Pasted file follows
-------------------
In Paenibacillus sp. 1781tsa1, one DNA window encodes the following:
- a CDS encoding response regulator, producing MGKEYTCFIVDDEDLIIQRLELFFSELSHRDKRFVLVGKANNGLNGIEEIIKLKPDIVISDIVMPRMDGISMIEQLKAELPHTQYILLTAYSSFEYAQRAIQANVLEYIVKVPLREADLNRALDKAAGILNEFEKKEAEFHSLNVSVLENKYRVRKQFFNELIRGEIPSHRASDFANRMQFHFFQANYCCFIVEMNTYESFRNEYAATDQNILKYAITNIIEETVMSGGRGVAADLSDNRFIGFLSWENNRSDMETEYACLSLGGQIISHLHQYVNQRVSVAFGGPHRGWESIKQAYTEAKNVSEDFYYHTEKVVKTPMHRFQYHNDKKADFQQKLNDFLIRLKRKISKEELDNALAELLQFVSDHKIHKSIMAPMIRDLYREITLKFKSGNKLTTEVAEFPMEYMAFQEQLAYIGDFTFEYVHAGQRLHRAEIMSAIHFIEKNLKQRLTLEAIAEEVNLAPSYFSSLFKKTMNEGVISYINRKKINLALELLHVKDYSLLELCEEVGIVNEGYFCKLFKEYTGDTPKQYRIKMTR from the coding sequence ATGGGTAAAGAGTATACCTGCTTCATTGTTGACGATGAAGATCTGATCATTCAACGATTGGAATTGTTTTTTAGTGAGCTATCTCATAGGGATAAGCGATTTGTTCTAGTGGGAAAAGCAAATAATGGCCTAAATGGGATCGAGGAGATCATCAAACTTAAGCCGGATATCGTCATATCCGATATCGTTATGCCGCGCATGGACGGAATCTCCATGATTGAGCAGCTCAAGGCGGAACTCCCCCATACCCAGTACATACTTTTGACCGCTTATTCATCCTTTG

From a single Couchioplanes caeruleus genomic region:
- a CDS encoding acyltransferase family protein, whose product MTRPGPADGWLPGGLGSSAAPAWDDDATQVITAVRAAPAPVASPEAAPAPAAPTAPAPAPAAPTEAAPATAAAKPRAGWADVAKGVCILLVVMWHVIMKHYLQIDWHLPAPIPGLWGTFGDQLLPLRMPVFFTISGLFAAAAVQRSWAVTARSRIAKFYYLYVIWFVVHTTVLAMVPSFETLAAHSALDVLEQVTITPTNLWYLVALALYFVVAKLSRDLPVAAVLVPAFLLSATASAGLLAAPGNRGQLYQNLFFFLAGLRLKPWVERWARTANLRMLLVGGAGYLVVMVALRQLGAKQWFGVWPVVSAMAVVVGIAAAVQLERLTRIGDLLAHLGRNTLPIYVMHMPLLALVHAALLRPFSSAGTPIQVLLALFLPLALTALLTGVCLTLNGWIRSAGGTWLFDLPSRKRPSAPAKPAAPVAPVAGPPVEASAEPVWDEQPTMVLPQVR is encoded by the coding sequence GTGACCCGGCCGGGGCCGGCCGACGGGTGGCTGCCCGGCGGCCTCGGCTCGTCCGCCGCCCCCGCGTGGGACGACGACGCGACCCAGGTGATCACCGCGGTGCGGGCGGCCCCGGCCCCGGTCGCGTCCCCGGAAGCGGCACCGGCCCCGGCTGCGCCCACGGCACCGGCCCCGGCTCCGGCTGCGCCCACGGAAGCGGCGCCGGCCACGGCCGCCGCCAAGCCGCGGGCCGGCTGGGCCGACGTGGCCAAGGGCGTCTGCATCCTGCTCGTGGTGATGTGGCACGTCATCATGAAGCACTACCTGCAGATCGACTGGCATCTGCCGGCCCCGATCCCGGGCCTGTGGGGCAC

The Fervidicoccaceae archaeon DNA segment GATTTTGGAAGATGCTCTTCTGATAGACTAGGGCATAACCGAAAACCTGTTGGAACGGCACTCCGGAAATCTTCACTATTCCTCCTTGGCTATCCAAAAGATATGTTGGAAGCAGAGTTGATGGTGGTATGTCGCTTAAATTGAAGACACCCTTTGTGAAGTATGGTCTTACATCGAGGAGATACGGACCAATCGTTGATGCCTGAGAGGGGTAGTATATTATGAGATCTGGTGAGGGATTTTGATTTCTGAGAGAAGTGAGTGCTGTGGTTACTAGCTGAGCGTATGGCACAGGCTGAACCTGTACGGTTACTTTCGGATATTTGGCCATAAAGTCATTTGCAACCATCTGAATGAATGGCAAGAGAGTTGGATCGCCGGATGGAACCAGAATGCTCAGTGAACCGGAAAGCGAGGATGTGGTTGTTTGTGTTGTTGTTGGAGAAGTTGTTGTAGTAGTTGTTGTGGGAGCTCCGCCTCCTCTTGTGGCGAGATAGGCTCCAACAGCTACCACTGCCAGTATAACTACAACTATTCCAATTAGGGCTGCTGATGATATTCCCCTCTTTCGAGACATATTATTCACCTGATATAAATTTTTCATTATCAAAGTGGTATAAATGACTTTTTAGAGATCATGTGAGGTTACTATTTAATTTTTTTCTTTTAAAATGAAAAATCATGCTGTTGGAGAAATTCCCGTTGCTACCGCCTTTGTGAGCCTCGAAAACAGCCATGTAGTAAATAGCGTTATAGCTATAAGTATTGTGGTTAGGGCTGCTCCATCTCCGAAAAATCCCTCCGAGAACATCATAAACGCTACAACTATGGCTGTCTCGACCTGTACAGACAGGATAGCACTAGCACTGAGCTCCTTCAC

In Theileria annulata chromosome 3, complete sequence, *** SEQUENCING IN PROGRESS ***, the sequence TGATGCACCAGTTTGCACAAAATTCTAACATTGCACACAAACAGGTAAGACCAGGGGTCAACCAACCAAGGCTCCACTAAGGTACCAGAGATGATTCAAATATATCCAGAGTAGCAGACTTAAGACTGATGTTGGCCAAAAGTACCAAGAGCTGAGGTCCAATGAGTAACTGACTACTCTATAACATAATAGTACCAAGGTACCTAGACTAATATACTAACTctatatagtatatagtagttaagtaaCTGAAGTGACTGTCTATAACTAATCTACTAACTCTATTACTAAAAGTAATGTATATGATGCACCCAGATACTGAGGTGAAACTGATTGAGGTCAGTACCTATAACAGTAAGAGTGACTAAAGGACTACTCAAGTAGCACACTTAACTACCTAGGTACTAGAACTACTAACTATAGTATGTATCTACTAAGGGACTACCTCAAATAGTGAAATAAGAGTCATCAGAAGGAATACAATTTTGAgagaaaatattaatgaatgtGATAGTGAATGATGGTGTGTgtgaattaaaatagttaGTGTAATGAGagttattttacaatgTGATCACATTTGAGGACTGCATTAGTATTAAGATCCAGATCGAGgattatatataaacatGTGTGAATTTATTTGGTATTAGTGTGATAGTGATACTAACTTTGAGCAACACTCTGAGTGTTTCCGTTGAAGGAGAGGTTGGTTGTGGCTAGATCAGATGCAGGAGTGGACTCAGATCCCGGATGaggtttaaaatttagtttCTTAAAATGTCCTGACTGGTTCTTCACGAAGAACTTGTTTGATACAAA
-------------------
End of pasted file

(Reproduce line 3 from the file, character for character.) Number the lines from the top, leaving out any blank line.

From a single Couchioplanes caeruleus genomic region: